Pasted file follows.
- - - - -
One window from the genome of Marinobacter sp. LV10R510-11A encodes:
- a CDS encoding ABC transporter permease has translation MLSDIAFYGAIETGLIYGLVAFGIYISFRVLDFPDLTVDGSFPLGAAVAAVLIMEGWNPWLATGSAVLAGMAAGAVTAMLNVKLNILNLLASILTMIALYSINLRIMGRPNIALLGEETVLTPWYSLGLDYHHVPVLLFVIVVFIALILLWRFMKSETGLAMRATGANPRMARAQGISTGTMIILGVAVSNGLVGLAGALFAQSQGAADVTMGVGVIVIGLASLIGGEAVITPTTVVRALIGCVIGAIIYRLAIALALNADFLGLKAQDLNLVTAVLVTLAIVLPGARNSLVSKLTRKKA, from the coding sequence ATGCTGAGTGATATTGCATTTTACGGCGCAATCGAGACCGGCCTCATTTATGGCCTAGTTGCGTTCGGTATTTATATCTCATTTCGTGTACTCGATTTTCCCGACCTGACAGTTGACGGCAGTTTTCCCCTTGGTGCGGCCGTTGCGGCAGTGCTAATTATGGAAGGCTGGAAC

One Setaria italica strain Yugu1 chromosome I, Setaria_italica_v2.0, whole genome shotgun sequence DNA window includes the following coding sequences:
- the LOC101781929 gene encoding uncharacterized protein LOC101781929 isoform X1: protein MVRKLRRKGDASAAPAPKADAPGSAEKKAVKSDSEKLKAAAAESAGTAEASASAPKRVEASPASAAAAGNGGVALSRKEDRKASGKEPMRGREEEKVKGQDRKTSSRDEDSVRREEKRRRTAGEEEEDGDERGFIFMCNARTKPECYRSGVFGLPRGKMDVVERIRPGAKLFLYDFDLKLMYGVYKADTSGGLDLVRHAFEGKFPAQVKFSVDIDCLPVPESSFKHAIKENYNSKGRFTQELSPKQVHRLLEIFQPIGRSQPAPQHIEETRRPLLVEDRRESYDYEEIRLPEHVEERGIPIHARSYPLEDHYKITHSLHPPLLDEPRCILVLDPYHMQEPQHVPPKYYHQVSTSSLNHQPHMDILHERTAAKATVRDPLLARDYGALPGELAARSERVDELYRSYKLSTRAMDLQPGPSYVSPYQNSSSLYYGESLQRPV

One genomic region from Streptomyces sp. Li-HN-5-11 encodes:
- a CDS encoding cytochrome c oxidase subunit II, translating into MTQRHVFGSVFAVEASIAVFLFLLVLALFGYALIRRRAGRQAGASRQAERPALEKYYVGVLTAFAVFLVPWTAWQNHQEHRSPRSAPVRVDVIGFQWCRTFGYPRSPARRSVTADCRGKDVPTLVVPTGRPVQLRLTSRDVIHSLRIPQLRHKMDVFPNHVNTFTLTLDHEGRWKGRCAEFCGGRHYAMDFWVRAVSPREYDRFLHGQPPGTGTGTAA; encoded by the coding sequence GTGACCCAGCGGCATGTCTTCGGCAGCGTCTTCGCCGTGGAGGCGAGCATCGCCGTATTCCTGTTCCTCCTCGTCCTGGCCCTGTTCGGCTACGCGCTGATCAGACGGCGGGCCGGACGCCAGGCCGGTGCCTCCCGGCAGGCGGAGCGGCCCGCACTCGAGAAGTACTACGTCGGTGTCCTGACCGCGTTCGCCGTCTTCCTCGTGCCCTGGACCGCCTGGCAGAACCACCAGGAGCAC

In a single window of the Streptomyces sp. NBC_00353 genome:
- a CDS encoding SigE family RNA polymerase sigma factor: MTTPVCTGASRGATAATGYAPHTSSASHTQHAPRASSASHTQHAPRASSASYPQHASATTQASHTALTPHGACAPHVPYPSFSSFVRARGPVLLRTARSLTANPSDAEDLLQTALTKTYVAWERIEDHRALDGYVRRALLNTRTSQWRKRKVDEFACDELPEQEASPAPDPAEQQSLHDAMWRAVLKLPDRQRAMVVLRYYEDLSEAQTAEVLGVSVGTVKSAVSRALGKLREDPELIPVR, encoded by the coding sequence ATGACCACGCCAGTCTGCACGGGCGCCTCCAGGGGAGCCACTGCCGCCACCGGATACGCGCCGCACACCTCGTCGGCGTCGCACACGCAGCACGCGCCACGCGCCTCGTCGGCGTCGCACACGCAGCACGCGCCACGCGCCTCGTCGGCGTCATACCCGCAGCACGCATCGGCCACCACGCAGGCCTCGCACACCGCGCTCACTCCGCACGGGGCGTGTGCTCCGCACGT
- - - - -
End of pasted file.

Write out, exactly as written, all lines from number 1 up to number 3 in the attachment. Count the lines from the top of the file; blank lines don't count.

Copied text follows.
One window from the genome of Marinobacter sp. LV10R510-11A encodes:
- a CDS encoding ABC transporter permease has translation MLSDIAFYGAIETGLIYGLVAFGIYISFRVLDFPDLTVDGSFPLGAAVAAVLIMEGWNPWLATGSAVLAGMAAGAVTAMLNVKLNILNLLASILTMIALYSINLRIMGRPNIALLGEETVLTPWYSLGLDYHHVPVLLFVIVVFIALILLWRFMKSETGLAMRATGANPRMARAQGISTGTMIILGVAVSNGLVGLAGALFAQSQGAADVTMGVGVIVIGLASLIGGEAVITPTTVVRALIGCVIGAIIYRLAIALALNADFLGLKAQDLNLVTAVLVTLAIVLPGARNSLVSKLTRKKA, from the coding sequence ATGCTGAGTGATATTGCATTTTACGGCGCAATCGAGACCGGCCTCATTTATGGCCTAGTTGCGTTCGGTATTTATATCTCATTTCGTGTACTCGATTTTCCCGACCTGACAGTTGACGGCAGTTTTCCCCTTGGTGCGGCCGTTGCGGCAGTGCTAATTATGGAAGGCTGGAAC

One Setaria italica strain Yugu1 chromosome I, Setaria_italica_v2.0, whole genome shotgun sequence DNA window includes the following coding sequences: